DiLetto takes newspaper to task over letter

Tia Lynn Ivey News

By Tia Lynn Ivey

managing editor

Madison City Councilman Joe DiLetto lashed out at the Morgan County Citizen last week, blaming the newspaper for misinforming its readers, which led to a citizen writing a Letter to the Editor containing, according to DiLetto, factual errors.

“I read a letter to the editor yesterday. It is a well-written letter and it’s full of good opinion, most of which I have no issue with because it states that it’s opinion… Everybody is welcome to their own opinion but in one area it gets into fact, and I am going to name the newspaper for that…It says, ‘Sales and Use Tax revenues is down 20 percent as reported in the Sept 28 Morgan County Citizen. So tourist spending is actually down, not up, as stated in last week’s letter to the editor.’ The facts, the real facts, on the use and sales tax is that they are up considerably…I guess the newspaper didn’t differentiate this, so I am going to defend the letter writer and chastise the newspaper.”

DiLetto contended that the Morgan County Citizen failed to mention how sale taxes on fuel and vehicle purchases have been restructured in recent years, which impacts the amount of sales tax revenue local municipalities collect.

In 2013, The State of Georgia exchanged a 7 percent sales tax on vehicle purchases for a one-time TAVT, (title ad valorem tax) that is based on the value of the vehicle. Revenues from TAVT are still distributed to local governments, but no longer through the Special Project Local Option Sales Tax.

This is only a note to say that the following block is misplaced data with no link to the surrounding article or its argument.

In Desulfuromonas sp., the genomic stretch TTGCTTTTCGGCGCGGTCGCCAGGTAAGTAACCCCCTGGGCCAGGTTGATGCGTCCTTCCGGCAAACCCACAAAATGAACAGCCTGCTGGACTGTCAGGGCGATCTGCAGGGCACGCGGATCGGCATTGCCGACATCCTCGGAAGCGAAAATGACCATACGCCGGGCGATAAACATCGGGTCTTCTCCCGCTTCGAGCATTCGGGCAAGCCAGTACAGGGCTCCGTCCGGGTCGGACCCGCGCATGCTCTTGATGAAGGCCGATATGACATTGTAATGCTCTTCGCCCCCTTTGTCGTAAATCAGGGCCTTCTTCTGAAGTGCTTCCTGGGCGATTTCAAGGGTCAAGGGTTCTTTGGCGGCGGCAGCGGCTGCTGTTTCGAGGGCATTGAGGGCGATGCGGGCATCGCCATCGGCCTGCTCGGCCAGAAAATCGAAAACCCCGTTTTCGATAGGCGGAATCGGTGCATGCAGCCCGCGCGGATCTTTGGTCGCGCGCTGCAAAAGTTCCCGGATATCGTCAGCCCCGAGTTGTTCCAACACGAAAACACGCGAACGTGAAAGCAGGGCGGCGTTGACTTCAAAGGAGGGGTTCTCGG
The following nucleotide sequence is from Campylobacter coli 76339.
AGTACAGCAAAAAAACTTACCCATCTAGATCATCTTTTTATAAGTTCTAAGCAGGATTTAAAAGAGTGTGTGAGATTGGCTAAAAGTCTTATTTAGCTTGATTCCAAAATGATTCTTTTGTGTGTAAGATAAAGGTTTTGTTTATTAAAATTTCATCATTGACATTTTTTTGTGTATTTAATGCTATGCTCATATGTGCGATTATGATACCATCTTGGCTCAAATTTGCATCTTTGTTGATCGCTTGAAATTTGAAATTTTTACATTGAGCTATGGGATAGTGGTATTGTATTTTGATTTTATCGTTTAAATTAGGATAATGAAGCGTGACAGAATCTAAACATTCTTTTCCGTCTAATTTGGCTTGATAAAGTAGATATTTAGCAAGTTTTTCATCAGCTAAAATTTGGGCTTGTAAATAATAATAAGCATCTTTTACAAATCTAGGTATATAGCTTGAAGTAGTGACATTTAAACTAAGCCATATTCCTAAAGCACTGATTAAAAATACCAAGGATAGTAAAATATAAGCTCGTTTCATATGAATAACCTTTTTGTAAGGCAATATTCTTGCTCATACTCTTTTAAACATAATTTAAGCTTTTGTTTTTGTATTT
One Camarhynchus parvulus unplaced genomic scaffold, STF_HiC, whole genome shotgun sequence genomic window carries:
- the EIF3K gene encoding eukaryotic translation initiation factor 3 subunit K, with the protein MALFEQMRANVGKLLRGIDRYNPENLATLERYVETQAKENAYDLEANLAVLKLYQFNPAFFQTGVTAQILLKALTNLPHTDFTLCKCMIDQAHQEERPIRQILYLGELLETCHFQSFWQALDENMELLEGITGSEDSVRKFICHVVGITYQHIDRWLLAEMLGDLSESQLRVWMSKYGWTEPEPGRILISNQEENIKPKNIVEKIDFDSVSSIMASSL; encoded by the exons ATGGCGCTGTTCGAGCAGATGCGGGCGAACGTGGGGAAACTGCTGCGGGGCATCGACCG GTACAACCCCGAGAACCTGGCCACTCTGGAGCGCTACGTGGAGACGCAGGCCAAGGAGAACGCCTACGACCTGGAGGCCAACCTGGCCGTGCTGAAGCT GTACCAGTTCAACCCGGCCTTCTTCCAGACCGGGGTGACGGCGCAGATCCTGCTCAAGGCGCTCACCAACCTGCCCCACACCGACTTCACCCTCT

In 2015, House Bill 170 passed, rerouting fuel taxes, which previously comprised a large chunk of local governments’ sale tax revenue, and directed those funds back to the state to be used for transportation improvement projects.

“In defense of this letter writer, she got her facts from a newspaper that didn’t tell the whole story, and it’s something we see in newspapers, on the radio and on TVs everyday, but I sure do get tired of it,” said DiLetto.

However, The Morgan County Citizen’s Sept 28 article was specifically addressing declining SPLOST revenues, not all sales and use tax revenues that generate money for the county or the local municipalities.

The article, which clearly defined its limited focus on one source of sales tax revenue, SPLOST, correctly reported on public announcements from Morgan County government and the City of Madison, in which both entities confirmed a 15-20 percent drop from originally anticipated SPLOST revenue projections.

The Morgan County Citizen also did not claim that tourism spending was down or drew any connection between tourism spending and the drop in SPLOST revenues.

The sole focus of the article examined how capital projects solely funded through SPLOST, not other incoming revenue from other sales taxes, would have to be delayed or scaled back as county and city leaders publicly discussed those options.

The Morgan County Citizen also differentiated the state-driven revenue changes in sales taxes on fuel and vehicle purchases throughout 2013-2015, as those changes came into effect.

The Morgan County Citizen has also extensively reported on Madison’s tourism industry growth in recent years.

In numerous articles the paper has cited Ellen Sims, director of the Madison-Morgan Conventions and Visitors Bureau (CVB), who found that as of 2016, the tourism economic impact in Morgan County increased 37 percent from $35.8 million to $49.25 million in just six years.

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